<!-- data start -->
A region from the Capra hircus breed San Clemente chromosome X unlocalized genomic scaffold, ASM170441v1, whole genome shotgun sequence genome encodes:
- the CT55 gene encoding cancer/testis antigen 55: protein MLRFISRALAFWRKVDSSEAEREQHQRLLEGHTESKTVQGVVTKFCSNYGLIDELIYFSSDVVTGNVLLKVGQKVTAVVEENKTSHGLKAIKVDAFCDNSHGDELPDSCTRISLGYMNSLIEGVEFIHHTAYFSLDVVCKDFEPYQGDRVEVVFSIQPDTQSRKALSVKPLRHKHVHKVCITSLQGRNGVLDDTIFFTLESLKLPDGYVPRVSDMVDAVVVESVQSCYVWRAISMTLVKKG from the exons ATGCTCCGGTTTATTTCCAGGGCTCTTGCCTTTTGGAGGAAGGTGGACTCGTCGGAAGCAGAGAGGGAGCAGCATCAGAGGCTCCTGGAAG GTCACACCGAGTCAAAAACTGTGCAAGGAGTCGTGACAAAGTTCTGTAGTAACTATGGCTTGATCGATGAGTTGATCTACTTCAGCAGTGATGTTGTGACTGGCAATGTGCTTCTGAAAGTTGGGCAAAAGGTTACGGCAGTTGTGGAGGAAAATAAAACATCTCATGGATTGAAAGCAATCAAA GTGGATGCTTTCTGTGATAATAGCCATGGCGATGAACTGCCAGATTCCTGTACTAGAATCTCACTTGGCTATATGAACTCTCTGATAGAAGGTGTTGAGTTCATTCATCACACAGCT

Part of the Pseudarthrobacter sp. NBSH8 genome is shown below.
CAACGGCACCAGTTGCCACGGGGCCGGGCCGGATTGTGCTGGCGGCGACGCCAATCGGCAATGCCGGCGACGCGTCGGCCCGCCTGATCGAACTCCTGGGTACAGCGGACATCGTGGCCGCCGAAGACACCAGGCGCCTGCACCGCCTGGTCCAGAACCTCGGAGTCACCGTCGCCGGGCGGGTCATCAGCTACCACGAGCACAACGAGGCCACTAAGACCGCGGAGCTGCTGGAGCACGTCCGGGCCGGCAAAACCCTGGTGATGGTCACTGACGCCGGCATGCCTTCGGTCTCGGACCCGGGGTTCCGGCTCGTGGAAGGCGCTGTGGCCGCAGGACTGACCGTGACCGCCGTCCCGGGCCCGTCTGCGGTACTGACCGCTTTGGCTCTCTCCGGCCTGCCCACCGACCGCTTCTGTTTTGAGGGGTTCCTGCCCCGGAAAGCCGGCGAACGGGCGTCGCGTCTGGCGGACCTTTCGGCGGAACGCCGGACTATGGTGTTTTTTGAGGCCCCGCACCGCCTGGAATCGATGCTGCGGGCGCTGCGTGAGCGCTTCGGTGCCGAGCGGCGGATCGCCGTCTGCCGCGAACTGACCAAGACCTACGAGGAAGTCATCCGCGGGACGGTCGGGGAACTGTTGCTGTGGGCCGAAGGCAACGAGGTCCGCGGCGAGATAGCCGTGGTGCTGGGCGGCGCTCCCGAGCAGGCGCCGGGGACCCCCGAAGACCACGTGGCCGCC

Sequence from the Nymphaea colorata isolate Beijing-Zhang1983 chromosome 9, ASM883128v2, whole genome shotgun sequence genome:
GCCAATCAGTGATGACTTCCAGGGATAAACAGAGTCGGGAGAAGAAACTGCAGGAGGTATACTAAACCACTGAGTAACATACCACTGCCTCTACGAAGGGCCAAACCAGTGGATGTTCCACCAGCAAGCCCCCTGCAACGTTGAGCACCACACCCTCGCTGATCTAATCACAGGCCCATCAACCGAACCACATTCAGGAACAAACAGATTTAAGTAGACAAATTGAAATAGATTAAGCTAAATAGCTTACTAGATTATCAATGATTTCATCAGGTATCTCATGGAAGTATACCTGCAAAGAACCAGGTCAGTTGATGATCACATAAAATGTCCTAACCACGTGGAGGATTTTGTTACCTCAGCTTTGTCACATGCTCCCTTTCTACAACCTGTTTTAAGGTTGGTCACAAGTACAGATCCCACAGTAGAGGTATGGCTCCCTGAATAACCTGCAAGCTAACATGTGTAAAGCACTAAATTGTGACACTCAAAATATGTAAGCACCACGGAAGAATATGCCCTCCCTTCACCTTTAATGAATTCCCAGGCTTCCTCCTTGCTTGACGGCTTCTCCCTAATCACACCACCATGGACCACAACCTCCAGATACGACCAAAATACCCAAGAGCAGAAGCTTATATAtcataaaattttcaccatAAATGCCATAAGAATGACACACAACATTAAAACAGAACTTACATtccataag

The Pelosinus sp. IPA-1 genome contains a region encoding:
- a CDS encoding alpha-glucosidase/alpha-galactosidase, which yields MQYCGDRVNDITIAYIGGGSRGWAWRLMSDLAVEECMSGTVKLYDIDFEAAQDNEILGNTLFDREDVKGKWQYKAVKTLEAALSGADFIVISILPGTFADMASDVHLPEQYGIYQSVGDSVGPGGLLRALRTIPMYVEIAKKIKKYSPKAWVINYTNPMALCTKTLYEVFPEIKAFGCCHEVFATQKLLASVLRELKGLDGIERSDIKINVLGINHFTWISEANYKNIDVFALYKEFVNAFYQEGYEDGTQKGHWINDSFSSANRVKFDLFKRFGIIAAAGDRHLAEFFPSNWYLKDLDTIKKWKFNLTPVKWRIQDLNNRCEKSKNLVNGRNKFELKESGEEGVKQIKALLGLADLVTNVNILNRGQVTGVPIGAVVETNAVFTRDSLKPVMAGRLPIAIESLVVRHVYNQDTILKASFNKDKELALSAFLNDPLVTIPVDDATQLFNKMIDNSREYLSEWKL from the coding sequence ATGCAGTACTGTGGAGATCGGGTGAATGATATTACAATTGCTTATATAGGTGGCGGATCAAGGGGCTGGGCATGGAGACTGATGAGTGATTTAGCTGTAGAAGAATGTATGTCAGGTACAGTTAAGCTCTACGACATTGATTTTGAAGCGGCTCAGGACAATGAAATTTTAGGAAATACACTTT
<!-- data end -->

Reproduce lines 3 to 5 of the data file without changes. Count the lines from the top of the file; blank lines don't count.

Part of the Pseudarthrobacter sp. NBSH8 genome is shown below.
CAACGGCACCAGTTGCCACGGGGCCGGGCCGGATTGTGCTGGCGGCGACGCCAATCGGCAATGCCGGCGACGCGTCGGCCCGCCTGATCGAACTCCTGGGTACAGCGGACATCGTGGCCGCCGAAGACACCAGGCGCCTGCACCGCCTGGTCCAGAACCTCGGAGTCACCGTCGCCGGGCGGGTCATCAGCTACCACGAGCACAACGAGGCCACTAAGACCGCGGAGCTGCTGGAGCACGTCCGGGCCGGCAAAACCCTGGTGATGGTCACTGACGCCGGCATGCCTTCGGTCTCGGACCCGGGGTTCCGGCTCGTGGAAGGCGCTGTGGCCGCAGGACTGACCGTGACCGCCGTCCCGGGCCCGTCTGCGGTACTGACCGCTTTGGCTCTCTCCGGCCTGCCCACCGACCGCTTCTGTTTTGAGGGGTTCCTGCCCCGGAAAGCCGGCGAACGGGCGTCGCGTCTGGCGGACCTTTCGGCGGAACGCCGGACTATGGTGTTTTTTGAGGCCCCGCACCGCCTGGAATCGATGCTGCGGGCGCTGCGTGAGCGCTTCGGTGCCGAGCGGCGGATCGCCGTCTGCCGCGAACTGACCAAGACCTACGAGGAAGTCATCCGCGGGACGGTCGGGGAACTGTTGCTGTGGGCCGAAGGCAACGAGGTCCGCGGCGAGATAGCCGTGGTGCTGGGCGGCGCTCCCGAGCAGGCGCCGGGGACCCCCGAAGACCACGTGGCCGCC

Sequence from the Nymphaea colorata isolate Beijing-Zhang1983 chromosome 9, ASM883128v2, whole genome shotgun sequence genome: